Toyota Motor Corp. President Akio Toyoda speaks of an impending “sense of crisis” as profits at his family founded company spiral downward.
Operating profit tumbled 20 percent to 438.9 billion yen ($3.94 billion) in the carmaker’s fiscal fourth quarter ended March 31. Net income slid 6.6 percent to 398.4 billion yen ($3.58 billion), the company said Wednesday while announcing full-year earnings results.
The fourth-quarter slump sealed a retreat in full-year profits, with both 12-month operating profit and net income falling from the previous year.
Toyoda said he felt a sense of crisis as the company braced for two consecutive years of falling profits and said that Toyota would streamline operations to bolster margins.
“I feel a strong sense of crisis about whether or not we are actually executing car-making from the perspective of the customer in all Toyota workplaces, from development, production, procurement and sales, all the way to administrative divisions,” Toyoda said.
“In the case of sports, booking two consecutive years of losses would mean you are failing,” said Toyoda, grandson of the company’s founder. “I hate to be beaten.”
Toyota lost its title as the world’s biggest automaker to German rival Volkswagen Group in calendar year 2016, with worldwide volume inching ahead just 0.2 percent to 10.2 million vehicles. But that fell short of the 10.3 million vehicles VW reported selling for a 3.8 percent bump.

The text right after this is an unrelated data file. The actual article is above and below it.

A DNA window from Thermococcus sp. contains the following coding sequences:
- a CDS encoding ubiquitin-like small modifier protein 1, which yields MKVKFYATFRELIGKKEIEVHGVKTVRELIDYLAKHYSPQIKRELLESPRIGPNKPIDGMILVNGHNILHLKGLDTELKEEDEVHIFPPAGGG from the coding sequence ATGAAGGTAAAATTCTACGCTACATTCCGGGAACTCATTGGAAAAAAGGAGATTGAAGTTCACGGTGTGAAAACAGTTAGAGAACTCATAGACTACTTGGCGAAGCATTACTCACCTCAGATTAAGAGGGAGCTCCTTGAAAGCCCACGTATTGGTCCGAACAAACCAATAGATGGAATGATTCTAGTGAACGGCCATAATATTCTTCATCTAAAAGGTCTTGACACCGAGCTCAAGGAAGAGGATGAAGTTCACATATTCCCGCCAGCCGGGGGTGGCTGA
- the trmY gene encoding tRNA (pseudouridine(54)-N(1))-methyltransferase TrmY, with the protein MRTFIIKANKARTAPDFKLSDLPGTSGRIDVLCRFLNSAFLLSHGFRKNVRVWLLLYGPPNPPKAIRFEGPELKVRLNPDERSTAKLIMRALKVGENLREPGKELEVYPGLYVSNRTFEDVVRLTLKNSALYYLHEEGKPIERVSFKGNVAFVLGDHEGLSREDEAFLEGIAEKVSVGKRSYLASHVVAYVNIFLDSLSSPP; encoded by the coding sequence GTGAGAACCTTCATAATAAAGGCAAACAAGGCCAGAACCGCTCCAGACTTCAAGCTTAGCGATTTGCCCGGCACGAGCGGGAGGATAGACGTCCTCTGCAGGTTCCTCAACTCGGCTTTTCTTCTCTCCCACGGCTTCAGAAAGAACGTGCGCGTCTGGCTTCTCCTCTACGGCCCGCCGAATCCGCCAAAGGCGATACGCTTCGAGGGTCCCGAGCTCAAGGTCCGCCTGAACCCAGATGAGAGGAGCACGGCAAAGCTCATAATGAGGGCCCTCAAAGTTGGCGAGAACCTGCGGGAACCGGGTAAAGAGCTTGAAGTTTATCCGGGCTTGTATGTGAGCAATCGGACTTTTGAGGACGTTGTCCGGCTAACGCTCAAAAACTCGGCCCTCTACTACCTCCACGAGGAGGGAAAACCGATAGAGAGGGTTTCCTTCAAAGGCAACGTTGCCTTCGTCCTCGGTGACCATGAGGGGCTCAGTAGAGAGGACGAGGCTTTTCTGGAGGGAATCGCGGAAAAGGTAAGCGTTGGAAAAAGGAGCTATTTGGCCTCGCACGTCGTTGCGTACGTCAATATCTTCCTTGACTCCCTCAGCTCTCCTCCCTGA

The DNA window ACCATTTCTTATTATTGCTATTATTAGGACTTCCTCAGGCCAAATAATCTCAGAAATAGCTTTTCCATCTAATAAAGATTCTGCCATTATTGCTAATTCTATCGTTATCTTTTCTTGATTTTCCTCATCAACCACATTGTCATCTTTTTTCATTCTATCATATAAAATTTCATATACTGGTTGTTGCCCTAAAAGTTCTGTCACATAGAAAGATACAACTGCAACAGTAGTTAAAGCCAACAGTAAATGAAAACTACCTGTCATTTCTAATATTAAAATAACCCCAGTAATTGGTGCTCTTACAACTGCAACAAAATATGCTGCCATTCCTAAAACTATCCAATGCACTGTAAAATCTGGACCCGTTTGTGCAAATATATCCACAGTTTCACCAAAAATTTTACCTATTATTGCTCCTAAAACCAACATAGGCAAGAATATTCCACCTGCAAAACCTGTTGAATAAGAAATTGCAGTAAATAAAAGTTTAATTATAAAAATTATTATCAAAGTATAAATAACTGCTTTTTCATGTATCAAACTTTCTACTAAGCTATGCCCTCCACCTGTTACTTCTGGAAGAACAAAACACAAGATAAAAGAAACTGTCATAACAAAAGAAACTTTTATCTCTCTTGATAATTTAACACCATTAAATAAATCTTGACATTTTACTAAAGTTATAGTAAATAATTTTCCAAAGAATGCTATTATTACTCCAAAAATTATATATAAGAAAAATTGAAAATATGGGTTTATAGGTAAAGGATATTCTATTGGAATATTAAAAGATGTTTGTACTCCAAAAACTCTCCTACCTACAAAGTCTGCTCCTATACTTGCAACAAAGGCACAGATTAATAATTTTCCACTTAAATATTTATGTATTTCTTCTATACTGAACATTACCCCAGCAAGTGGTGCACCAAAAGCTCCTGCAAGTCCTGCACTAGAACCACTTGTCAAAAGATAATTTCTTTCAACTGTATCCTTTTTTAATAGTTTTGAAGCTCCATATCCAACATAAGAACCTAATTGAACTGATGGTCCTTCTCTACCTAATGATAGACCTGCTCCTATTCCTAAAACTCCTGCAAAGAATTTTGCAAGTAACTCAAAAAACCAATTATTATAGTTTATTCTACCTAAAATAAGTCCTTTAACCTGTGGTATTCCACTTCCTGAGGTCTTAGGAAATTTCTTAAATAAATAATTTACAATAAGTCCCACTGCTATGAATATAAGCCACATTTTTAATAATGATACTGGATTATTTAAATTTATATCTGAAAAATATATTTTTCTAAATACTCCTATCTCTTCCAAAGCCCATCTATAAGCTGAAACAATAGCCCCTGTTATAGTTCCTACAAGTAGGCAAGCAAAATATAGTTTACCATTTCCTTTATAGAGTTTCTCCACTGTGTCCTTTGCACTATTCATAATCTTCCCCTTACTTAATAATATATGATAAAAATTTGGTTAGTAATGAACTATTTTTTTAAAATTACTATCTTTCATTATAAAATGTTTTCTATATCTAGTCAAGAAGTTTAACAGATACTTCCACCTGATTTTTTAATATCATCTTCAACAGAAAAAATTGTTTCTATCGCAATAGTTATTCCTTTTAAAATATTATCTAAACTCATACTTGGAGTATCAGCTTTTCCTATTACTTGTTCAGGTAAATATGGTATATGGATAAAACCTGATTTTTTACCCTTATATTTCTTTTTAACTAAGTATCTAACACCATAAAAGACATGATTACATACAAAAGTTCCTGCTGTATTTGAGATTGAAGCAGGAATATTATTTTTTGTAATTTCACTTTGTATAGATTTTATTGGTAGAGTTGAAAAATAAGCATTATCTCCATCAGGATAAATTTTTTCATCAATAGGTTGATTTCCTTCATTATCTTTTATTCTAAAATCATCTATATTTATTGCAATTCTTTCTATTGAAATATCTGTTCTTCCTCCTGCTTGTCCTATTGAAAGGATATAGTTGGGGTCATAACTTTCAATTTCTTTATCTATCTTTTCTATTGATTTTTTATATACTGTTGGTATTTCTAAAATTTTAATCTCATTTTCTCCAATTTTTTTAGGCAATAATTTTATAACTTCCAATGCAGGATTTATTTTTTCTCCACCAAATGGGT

Toyoda warned that profits will fall again in the current fiscal year ending March 31, 2018.
Operating profit is expected to slide 20 percent to 1.60 trillion yen ($14.38 billion), while net income is forecast to decline 18 percent to 1.50 trillion yen ($13.48 billion).
Global retail unit sales are seen essentially flat at 10.25 million vehicles, while worldwide wholesale deliveries are forecast to dip 0.8 percent to 8.9 million units.
The reversal is exacerbated partly by spiraling outlays for such things as higher incentives, increased labor costs and ramped up investments in manufacturing sites.
Toyoda said his company has made big advances in developing better vehicles with its new modularized platform. Called the Toyota New Global Architecture, or TNGA, it underpins such nameplates as the redesigned Camry sedan and CH-R compact crossover arriving stateside this year. But the company needs to improve the way it makes vehicles to be more competitive.
“When it comes to making ever-better cars in a smart way, it is becoming apparent that there is still room for improvement,” Toyoda said, adding that the company will focus on streamlining operations in the current fiscal year. Last year, Toyoda recently reorganized the company to create internal sub-companies that are freed to act more independently and nimbly.
It will take time for results of that overhaul to show, he said.